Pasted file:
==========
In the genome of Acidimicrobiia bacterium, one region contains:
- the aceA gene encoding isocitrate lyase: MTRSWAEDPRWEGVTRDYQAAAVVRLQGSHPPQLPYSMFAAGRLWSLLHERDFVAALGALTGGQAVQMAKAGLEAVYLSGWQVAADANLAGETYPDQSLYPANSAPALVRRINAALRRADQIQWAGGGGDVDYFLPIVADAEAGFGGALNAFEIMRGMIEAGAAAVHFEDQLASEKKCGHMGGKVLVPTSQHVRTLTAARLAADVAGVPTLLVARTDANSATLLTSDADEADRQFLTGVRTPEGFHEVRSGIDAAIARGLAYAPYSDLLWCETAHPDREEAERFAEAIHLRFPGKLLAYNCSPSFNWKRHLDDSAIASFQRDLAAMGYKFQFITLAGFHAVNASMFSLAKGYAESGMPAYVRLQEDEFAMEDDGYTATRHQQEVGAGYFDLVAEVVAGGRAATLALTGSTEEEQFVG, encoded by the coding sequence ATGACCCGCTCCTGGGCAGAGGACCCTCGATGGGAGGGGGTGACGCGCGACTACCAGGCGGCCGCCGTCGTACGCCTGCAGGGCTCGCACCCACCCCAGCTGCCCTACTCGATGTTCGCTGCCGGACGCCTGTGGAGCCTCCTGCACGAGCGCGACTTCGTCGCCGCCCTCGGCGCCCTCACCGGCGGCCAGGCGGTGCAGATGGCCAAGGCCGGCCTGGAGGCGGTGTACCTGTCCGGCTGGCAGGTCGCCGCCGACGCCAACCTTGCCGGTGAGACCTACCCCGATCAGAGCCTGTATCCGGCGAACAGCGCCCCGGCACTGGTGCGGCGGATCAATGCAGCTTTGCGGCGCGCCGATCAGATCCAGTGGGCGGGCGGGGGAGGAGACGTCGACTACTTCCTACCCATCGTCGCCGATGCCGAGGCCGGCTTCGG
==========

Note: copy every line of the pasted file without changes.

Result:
In the genome of Acidimicrobiia bacterium, one region contains:
- the aceA gene encoding isocitrate lyase: MTRSWAEDPRWEGVTRDYQAAAVVRLQGSHPPQLPYSMFAAGRLWSLLHERDFVAALGALTGGQAVQMAKAGLEAVYLSGWQVAADANLAGETYPDQSLYPANSAPALVRRINAALRRADQIQWAGGGGDVDYFLPIVADAEAGFGGALNAFEIMRGMIEAGAAAVHFEDQLASEKKCGHMGGKVLVPTSQHVRTLTAARLAADVAGVPTLLVARTDANSATLLTSDADEADRQFLTGVRTPEGFHEVRSGIDAAIARGLAYAPYSDLLWCETAHPDREEAERFAEAIHLRFPGKLLAYNCSPSFNWKRHLDDSAIASFQRDLAAMGYKFQFITLAGFHAVNASMFSLAKGYAESGMPAYVRLQEDEFAMEDDGYTATRHQQEVGAGYFDLVAEVVAGGRAATLALTGSTEEEQFVG, encoded by the coding sequence ATGACCCGCTCCTGGGCAGAGGACCCTCGATGGGAGGGGGTGACGCGCGACTACCAGGCGGCCGCCGTCGTACGCCTGCAGGGCTCGCACCCACCCCAGCTGCCCTACTCGATGTTCGCTGCCGGACGCCTGTGGAGCCTCCTGCACGAGCGCGACTTCGTCGCCGCCCTCGGCGCCCTCACCGGCGGCCAGGCGGTGCAGATGGCCAAGGCCGGCCTGGAGGCGGTGTACCTGTCCGGCTGGCAGGTCGCCGCCGACGCCAACCTTGCCGGTGAGACCTACCCCGATCAGAGCCTGTATCCGGCGAACAGCGCCCCGGCACTGGTGCGGCGGATCAATGCAGCTTTGCGGCGCGCCGATCAGATCCAGTGGGCGGGCGGGGGAGGAGACGTCGACTACTTCCTACCCATCGTCGCCGATGCCGAGGCCGGCTTCGG